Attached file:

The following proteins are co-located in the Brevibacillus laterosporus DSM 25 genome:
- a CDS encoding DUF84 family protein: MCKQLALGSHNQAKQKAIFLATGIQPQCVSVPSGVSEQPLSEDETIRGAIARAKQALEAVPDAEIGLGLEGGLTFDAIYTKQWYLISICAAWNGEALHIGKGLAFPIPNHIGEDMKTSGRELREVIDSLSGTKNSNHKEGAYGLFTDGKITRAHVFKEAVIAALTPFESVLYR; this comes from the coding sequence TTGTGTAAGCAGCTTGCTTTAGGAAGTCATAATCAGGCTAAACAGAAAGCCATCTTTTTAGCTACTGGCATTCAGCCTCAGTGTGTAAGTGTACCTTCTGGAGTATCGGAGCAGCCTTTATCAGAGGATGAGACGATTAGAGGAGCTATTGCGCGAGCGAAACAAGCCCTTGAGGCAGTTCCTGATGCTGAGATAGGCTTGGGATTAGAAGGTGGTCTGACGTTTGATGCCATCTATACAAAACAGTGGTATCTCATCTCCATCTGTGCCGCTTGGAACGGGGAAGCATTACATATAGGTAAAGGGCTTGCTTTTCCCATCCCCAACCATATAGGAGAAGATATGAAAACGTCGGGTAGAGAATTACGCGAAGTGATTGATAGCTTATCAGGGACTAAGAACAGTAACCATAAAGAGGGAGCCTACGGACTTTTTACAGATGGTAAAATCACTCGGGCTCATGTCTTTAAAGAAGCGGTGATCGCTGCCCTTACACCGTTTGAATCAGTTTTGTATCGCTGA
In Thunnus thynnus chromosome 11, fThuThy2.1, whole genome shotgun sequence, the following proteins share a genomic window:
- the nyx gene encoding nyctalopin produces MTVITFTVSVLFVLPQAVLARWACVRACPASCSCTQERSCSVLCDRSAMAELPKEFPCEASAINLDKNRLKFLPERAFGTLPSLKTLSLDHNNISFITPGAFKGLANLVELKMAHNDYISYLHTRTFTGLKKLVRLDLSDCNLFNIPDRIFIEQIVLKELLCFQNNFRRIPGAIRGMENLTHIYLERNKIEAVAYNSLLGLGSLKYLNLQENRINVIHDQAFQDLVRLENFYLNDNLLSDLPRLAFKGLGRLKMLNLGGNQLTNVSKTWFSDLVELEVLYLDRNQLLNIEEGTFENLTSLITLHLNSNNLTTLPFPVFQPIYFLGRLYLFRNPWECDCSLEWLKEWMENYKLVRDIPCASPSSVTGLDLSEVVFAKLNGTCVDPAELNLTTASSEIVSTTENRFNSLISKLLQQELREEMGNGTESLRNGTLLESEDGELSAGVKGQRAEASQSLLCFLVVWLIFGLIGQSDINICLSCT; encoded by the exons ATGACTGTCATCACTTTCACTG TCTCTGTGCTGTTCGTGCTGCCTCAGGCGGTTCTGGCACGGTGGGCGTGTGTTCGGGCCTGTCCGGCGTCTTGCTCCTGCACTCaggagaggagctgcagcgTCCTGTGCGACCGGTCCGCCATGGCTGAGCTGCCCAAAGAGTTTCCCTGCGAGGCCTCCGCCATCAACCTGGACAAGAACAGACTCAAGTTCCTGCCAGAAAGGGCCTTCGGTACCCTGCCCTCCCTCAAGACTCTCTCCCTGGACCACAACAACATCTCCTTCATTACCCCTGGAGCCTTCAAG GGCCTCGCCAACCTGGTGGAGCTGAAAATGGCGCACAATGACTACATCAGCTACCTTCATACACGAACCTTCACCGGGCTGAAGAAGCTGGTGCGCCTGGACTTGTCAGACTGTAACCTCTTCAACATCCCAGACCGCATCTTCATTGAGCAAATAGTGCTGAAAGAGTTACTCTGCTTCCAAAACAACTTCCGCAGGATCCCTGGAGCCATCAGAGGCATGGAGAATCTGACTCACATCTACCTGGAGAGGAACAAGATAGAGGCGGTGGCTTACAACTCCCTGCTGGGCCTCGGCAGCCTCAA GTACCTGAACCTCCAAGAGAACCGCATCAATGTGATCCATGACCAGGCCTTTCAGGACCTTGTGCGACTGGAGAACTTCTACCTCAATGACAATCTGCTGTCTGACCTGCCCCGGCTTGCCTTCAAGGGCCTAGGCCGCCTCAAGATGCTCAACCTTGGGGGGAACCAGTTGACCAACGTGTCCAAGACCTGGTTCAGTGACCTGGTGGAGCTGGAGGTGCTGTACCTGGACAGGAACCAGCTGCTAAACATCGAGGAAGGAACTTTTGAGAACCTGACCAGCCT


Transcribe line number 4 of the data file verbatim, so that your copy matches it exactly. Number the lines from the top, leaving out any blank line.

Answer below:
- the nyx gene encoding nyctalopin produces MTVITFTVSVLFVLPQAVLARWACVRACPASCSCTQERSCSVLCDRSAMAELPKEFPCEASAINLDKNRLKFLPERAFGTLPSLKTLSLDHNNISFITPGAFKGLANLVELKMAHNDYISYLHTRTFTGLKKLVRLDLSDCNLFNIPDRIFIEQIVLKELLCFQNNFRRIPGAIRGMENLTHIYLERNKIEAVAYNSLLGLGSLKYLNLQENRINVIHDQAFQDLVRLENFYLNDNLLSDLPRLAFKGLGRLKMLNLGGNQLTNVSKTWFSDLVELEVLYLDRNQLLNIEEGTFENLTSLITLHLNSNNLTTLPFPVFQPIYFLGRLYLFRNPWECDCSLEWLKEWMENYKLVRDIPCASPSSVTGLDLSEVVFAKLNGTCVDPAELNLTTASSEIVSTTENRFNSLISKLLQQELREEMGNGTESLRNGTLLESEDGELSAGVKGQRAEASQSLLCFLVVWLIFGLIGQSDINICLSCT; encoded by the exons ATGACTGTCATCACTTTCACTG TCTCTGTGCTGTTCGTGCTGCCTCAGGCGGTTCTGGCACGGTGGGCGTGTGTTCGGGCCTGTCCGGCGTCTTGCTCCTGCACTCaggagaggagctgcagcgTCCTGTGCGACCGGTCCGCCATGGCTGAGCTGCCCAAAGAGTTTCCCTGCGAGGCCTCCGCCATCAACCTGGACAAGAACAGACTCAAGTTCCTGCCAGAAAGGGCCTTCGGTACCCTGCCCTCCCTCAAGACTCTCTCCCTGGACCACAACAACATCTCCTTCATTACCCCTGGAGCCTTCAAG GGCCTCGCCAACCTGGTGGAGCTGAAAATGGCGCACAATGACTACATCAGCTACCTTCATACACGAACCTTCACCGGGCTGAAGAAGCTGGTGCGCCTGGACTTGTCAGACTGTAACCTCTTCAACATCCCAGACCGCATCTTCATTGAGCAAATAGTGCTGAAAGAGTTACTCTGCTTCCAAAACAACTTCCGCAGGATCCCTGGAGCCATCAGAGGCATGGAGAATCTGACTCACATCTACCTGGAGAGGAACAAGATAGAGGCGGTGGCTTACAACTCCCTGCTGGGCCTCGGCAGCCTCAA GTACCTGAACCTCCAAGAGAACCGCATCAATGTGATCCATGACCAGGCCTTTCAGGACCTTGTGCGACTGGAGAACTTCTACCTCAATGACAATCTGCTGTCTGACCTGCCCCGGCTTGCCTTCAAGGGCCTAGGCCGCCTCAAGATGCTCAACCTTGGGGGGAACCAGTTGACCAACGTGTCCAAGACCTGGTTCAGTGACCTGGTGGAGCTGGAGGTGCTGTACCTGGACAGGAACCAGCTGCTAAACATCGAGGAAGGAACTTTTGAGAACCTGACCAGCCT